Even if you believe that the blood in Halbach’s car was planted by the cops, there was also non-blood DNA evidence on the hood latch. The police would not have known to plant that evidence.
And remember this critical point as well:
9. Avery’s lawyer told the jury, in closing, that “I do not believe the police frame innocent people, they frame people that they think are guilty.”
Avery’s lawyers seem very admirable and incredibly competent, but if you build a case on the premise that “the police framed an innocent man,” and subsequently tell the jury “I do not believe the police frame innocent people,” haven’t you essentially told the jury your client is not innocent?
It seemed pretty clear to me, while watching the series, the moment his lawyer said those words to the jury, that Steven Avery would be found guilty.
As was the case in the O.J. trial, when Marcia Clark said to the jury in closing (trying to make sense of what was very possibly a piece of planted evidence), that O.J. “ran behind his house to enter the back door, bonked his head on Kato Kaelin’s air conditioner, dropped the bloody glove, then [inexplicably] turned around and ran back toward the front door of the house.” Huh?!?! If you have any common sense, you had to know at that moment, that O.J. would not be convicted of murder.
I know there was more to both cases than that, but both teams’ efforts to debunk/defend the “police framed my client” theories flew out the window with those statements in their closing arguments.
Ironically, despite all the similarities between the O.J. and Avery cases, there is one striking dissimilarity that has been revealed: that while most people assumed O.J. was guilty, most of those same people assume Steven Avery is innocent.
Two different cases, sure, but why the hypocrisy?
Many would suggest that race is a factor in that hypocritical thinking. It undoubtedly is. (However that subject is another discussion entirely.)
I’d like to think there is also another reason for the hypocrisy. That is that the viewers were only given half of the story — and that if most viewers looked at all of the evidence in the Steven Avery case objectively, and considered the many facts from the docu series that were conveniently withheld from them, that those people would come to this very logical conclusion: that all signs point to only one man, Steven Avery.
Because if you truly believe the cops were guilty of framing this man, and if you truly believe the evidence was planted, and if you truly believe that an injustice occurred involving an innocent man and “police with an agenda,” or if you simply believe that the cops who had an agenda shouldn’t have been allowed to investigate this murder case at all, and if you actually believe that Steven Avery is innocent after hearing only HALF the evidence in his case …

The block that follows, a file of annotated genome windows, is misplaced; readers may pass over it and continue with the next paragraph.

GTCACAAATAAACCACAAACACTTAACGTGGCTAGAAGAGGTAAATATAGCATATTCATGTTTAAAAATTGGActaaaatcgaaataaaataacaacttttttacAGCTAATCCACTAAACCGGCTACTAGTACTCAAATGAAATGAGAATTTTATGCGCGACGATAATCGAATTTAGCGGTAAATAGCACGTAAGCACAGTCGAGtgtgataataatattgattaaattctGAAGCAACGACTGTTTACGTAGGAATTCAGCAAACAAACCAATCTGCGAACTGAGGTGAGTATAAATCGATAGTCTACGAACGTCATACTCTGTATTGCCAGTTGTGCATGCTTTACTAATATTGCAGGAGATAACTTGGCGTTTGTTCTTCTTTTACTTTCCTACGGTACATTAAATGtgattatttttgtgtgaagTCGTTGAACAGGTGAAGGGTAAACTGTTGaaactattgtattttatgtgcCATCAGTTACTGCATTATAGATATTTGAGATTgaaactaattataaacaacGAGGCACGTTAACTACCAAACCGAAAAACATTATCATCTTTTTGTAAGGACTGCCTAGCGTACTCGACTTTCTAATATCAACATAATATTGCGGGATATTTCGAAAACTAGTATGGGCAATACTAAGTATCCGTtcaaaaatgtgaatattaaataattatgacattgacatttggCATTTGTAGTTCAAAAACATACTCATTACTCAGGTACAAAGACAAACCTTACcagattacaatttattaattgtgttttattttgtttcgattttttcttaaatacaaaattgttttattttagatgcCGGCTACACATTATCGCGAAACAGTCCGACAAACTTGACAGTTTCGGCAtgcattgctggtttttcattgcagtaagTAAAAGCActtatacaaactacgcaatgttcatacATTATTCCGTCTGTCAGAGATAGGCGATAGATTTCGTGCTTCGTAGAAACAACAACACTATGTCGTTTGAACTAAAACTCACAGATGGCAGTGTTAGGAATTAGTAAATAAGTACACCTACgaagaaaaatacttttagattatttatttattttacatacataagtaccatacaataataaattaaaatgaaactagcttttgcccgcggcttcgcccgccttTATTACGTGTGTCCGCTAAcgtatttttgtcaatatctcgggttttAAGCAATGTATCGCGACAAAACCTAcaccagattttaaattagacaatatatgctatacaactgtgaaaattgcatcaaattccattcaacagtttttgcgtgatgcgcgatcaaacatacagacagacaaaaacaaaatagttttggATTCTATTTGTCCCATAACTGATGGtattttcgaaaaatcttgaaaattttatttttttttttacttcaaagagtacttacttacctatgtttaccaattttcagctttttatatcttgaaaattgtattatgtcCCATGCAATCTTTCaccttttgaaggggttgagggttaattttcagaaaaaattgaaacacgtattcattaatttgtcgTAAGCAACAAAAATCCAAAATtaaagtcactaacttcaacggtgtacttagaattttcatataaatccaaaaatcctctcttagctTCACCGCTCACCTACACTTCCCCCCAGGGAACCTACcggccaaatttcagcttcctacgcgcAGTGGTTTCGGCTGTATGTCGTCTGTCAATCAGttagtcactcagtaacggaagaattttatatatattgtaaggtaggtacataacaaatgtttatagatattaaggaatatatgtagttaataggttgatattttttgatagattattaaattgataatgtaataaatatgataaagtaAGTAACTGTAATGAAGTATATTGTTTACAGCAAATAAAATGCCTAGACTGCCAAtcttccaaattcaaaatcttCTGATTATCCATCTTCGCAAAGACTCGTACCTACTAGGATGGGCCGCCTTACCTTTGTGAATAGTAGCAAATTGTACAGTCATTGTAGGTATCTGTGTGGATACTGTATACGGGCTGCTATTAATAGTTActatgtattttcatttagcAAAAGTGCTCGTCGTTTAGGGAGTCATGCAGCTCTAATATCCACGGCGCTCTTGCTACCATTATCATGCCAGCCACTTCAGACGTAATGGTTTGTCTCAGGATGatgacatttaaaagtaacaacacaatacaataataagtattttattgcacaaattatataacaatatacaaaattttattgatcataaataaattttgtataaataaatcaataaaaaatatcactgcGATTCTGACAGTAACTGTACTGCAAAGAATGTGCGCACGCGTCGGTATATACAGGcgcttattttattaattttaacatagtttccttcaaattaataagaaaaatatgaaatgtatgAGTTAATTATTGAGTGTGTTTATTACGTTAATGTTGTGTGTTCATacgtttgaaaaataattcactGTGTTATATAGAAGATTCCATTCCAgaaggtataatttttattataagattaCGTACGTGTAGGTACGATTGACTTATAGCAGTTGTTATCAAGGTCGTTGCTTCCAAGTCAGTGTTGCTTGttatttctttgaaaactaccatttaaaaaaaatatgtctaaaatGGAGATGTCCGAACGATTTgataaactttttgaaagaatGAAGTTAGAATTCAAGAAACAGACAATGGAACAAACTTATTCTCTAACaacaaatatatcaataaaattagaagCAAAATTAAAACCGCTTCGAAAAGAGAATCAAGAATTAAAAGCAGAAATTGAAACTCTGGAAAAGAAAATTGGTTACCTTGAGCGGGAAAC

Then shouldn’t you at least be willing to consider the same for O.J. Simpson, after hearing ALL of the evidence in his case?
Shouldn’t you at least believe that Mark Fuhrman’s evidence should have been thrown out of the O.J. case?
Shouldn’t you believe that the bloody glove was planted by a racist cop on O.J.’s property?
Shouldn’t you believe that the blood was planted in O.J.’s SUV, too?
I mean, at least the blood found in the O.J. case actually had EDTA in it (supporting the theory that it was planted). Unlike the blood in the Steven Avery case, which was proven to have no preservatives in it.
And shouldn’t you, with as much vigor as you demand that Steve Avery is released, demand that the authorities find the real killer of Ms. Halbach?
And if you won’t change your opinion about O.J.’s guilt, then shouldn’t you change your opinion that Steven Avery is innocent?
Because if we are basing our opinions of guilt/innocence of these suspects — on which “evil” cop is more likely to have planted evidence — I’d put my money on Mark Fuhrman.
Truthfully, I wouldn’t expect you to do any of those things.
But I would expect you to demand to hear ALL of the facts in the case, before joining hundreds of thousands of people signing petitions, demanding Steven Avery’s release.
Those doing so, without all the facts, are guilty of exactly what the police in both of these cases have been accused of doing: rushing to judgment.
Isn’t that ironic.
Sadly, all of this hoopla over Steven Avery seems to have desensitized many to the real victim, Ms. Halbach.
Somehow I don’t expect anyone to start a petition to forgive O.J. Nor should they. Even if O.J. was innocent of murdering his wife, he should still spend the rest of his life in prison for the many times he physically abused her.
Brendan Dassey, on the other hand, may deserve a petition.
He may be the second biggest victim in all of this, after Ms. Halbach.
A victim of unfair treatment by law enforcement, given his mental issues.
A victim of his uncle, Steven Avery — a man who was too busy being a martyr, to protect his own nephew.
A nephew that Steven, himself, may actually have Made A Murderer.
For the record, my suspicion is that Steven Avery is guilty. My choice, as it was with the O.J. case, is to trust the jurors’ decision. They are, after all, the only people to have heard all of the evidence.
At least in one case.